Ann. Limnol. - Int. J. Lim.
|Page(s)||123 - 136|
|Published online||21 March 2016|
Limnological assessment of the meteo-hydrological and physicochemical factors for summer cyanobacterial blooms in a regulated river system
1 Department of Biological Sciences, Pusan National University, Busan 609-735, Republic of Korea
2 Department of Physical and Environmental Sciences, University of Toronto, Toronto, Ontario M1C1A4, Canada
3 Department of Environmental Education, Sunchon National University, Suncheon, Jeonnam 504-742, Republic of Korea
4 Department of Biological Science, Chonnam National University, Gwangju 500-757, Republic of Korea
* Corresponding author: email@example.com
Accepted: 9 December 2015
This study aimed to explain how the changes in certain hydrological, meteorological and physicochemical factors influence the cell density of the cyanobacteria Microcystis aeruginosa in the Nakdong River. Occurrence patterns of M. aeruginosa were analyzed between 1993 and 2010 (N=96) using a self-organizing map. The cell density of M. aeruginosa was sensitive to certain meteorological, hydrological and physicochemical factors. In addition, our clustering analysis results identified specific limnological features under different environmental conditions. Cluster 1 suggested that high rainfall and increased river flow, dam discharge, total phosphorous and phosphate concentrations were associated with low M. aeruginosa cell density (June–July; monsoon season). However, cluster 2 suggested low irradiance since water temperature decreases with irradiation time, and thus low M. aeruginosa cell density (April–June and after November). Finally, cluster 3 was indicative of high water temperature and irradiance, increased irradiation time, low phosphate and nitrate concentrations, and high M. aeruginosa cell density (August, after the monsoon season). Taken together, these results suggest that rainfall, river flow, water temperature and nutrient concentration (i.e., phosphates and nitrates) were the primary factors that affected cyanobacterial bloom occurrence in the Nakdong River. M. aeruginosa blooms can be suppressed by employing an integrated water resource management program that accommodates meteo-hydrological factors along with the effective control of exogenous nutrient sources.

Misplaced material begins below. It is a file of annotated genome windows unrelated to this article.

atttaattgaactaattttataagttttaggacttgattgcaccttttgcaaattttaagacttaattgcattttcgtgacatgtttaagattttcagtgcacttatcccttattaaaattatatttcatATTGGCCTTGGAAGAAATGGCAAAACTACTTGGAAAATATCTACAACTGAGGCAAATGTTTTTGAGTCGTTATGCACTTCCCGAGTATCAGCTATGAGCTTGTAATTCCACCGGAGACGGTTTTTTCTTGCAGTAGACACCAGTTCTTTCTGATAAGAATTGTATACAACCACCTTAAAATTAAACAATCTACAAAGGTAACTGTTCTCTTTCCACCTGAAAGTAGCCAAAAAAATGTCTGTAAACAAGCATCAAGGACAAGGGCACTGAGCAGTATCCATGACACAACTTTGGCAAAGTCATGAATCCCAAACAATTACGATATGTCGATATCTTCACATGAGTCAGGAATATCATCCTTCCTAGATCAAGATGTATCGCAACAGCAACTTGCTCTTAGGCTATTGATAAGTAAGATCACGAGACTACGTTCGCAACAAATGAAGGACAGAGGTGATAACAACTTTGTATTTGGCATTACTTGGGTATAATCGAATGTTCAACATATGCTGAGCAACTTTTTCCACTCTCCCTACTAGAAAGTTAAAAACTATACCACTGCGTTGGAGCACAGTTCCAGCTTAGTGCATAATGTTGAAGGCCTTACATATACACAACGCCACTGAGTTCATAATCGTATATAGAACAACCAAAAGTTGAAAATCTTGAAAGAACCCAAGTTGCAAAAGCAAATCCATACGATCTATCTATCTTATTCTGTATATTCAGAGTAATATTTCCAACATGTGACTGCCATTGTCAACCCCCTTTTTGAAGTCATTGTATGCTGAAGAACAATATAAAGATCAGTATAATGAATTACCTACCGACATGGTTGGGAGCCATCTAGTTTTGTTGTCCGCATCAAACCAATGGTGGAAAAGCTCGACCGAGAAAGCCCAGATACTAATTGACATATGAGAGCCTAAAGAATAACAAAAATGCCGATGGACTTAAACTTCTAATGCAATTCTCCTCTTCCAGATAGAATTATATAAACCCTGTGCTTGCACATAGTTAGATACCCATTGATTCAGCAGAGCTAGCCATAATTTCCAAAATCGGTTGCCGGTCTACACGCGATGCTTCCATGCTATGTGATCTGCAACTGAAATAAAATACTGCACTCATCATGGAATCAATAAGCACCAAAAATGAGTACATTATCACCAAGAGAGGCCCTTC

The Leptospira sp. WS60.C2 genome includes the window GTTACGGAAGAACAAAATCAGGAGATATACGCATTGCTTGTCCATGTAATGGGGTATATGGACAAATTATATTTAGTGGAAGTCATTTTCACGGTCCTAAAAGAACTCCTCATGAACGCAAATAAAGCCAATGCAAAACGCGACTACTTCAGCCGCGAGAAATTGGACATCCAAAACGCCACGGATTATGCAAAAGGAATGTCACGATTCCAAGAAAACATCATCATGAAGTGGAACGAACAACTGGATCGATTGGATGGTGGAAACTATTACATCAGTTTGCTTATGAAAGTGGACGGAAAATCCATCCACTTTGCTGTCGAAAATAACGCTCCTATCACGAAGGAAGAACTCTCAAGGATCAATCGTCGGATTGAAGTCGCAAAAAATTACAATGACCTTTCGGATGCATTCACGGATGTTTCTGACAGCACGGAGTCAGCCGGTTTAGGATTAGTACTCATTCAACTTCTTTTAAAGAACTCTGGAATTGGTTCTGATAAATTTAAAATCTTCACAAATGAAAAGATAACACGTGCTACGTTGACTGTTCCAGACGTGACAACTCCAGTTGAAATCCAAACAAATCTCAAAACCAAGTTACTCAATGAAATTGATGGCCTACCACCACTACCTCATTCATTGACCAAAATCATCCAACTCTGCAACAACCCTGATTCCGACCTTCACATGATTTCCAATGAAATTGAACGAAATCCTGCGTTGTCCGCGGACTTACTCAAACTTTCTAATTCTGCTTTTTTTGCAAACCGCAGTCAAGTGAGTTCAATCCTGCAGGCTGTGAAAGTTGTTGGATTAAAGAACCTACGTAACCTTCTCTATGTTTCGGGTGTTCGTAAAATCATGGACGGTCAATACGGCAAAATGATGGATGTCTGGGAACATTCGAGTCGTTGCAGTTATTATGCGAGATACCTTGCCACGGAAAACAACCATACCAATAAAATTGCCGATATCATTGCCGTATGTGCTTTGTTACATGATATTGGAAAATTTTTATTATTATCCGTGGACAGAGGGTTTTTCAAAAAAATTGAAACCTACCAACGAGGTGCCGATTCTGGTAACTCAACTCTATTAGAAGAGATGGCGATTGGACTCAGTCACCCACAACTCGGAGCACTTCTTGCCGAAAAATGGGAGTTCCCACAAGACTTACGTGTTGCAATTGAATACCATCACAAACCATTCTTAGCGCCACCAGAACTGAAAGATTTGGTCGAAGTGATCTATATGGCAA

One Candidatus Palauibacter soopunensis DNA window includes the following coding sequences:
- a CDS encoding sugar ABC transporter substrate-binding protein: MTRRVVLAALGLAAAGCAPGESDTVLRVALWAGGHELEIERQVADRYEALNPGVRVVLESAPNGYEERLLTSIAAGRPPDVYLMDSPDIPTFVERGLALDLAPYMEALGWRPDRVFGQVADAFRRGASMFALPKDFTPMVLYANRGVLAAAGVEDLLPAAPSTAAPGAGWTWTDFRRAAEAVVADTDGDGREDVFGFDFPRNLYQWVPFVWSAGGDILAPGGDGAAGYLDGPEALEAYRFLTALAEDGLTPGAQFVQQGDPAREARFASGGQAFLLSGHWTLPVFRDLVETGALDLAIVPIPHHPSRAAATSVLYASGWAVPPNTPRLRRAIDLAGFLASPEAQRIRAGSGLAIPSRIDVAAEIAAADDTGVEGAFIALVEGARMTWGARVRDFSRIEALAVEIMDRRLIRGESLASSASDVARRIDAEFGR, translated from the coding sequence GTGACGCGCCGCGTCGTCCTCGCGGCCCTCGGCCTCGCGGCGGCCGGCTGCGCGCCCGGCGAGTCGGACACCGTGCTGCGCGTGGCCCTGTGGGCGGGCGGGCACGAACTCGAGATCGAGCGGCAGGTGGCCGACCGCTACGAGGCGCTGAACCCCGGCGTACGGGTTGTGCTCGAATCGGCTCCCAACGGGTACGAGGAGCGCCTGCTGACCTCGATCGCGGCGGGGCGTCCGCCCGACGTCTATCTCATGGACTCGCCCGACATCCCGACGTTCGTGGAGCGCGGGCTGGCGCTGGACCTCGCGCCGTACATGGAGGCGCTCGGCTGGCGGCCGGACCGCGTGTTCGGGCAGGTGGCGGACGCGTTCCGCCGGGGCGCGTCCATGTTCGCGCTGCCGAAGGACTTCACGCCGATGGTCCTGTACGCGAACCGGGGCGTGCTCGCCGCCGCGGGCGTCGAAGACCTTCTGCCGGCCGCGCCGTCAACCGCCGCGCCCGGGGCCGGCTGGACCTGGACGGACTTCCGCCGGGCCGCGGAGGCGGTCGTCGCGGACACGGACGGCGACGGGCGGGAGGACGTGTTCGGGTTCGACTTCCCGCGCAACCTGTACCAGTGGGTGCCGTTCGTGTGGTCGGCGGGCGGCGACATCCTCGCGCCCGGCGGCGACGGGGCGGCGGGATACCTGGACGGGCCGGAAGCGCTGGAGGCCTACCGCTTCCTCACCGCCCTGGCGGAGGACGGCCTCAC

Key words: Cyanobacterial bloom / Microcystis aeruginosa / rainfall / regulated river / self-organizing map
© EDP Sciences, 2016
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